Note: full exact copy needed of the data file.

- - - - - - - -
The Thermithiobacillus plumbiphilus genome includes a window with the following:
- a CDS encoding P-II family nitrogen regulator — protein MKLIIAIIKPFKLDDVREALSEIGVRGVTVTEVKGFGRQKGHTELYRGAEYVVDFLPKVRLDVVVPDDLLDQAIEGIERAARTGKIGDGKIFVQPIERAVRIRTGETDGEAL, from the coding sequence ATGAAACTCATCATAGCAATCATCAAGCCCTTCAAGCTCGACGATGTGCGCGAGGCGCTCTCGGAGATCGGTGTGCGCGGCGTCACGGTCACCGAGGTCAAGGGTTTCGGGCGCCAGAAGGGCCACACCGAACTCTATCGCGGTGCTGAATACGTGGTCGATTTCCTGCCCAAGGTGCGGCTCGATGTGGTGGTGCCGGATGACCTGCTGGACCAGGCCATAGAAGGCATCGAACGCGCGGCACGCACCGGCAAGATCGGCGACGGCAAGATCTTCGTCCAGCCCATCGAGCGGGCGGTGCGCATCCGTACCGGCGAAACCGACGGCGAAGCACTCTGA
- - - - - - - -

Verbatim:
The Thermithiobacillus plumbiphilus genome includes a window with the following:
- a CDS encoding P-II family nitrogen regulator — protein MKLIIAIIKPFKLDDVREALSEIGVRGVTVTEVKGFGRQKGHTELYRGAEYVVDFLPKVRLDVVVPDDLLDQAIEGIERAARTGKIGDGKIFVQPIERAVRIRTGETDGEAL, from the coding sequence ATGAAACTCATCATAGCAATCATCAAGCCCTTCAAGCTCGACGATGTGCGCGAGGCGCTCTCGGAGATCGGTGTGCGCGGCGTCACGGTCACCGAGGTCAAGGGTTTCGGGCGCCAGAAGGGCCACACCGAACTCTATCGCGGTGCTGAATACGTGGTCGATTTCCTGCCCAAGGTGCGGCTCGATGTGGTGGTGCCGGATGACCTGCTGGACCAGGCCATAGAAGGCATCGAACGCGCGGCACGCACCGGCAAGATCGGCGACGGCAAGATCTTCGTCCAGCCCATCGAGCGGGCGGTGCGCATCCGTACCGGCGAAACCGACGGCGAAGCACTCTGA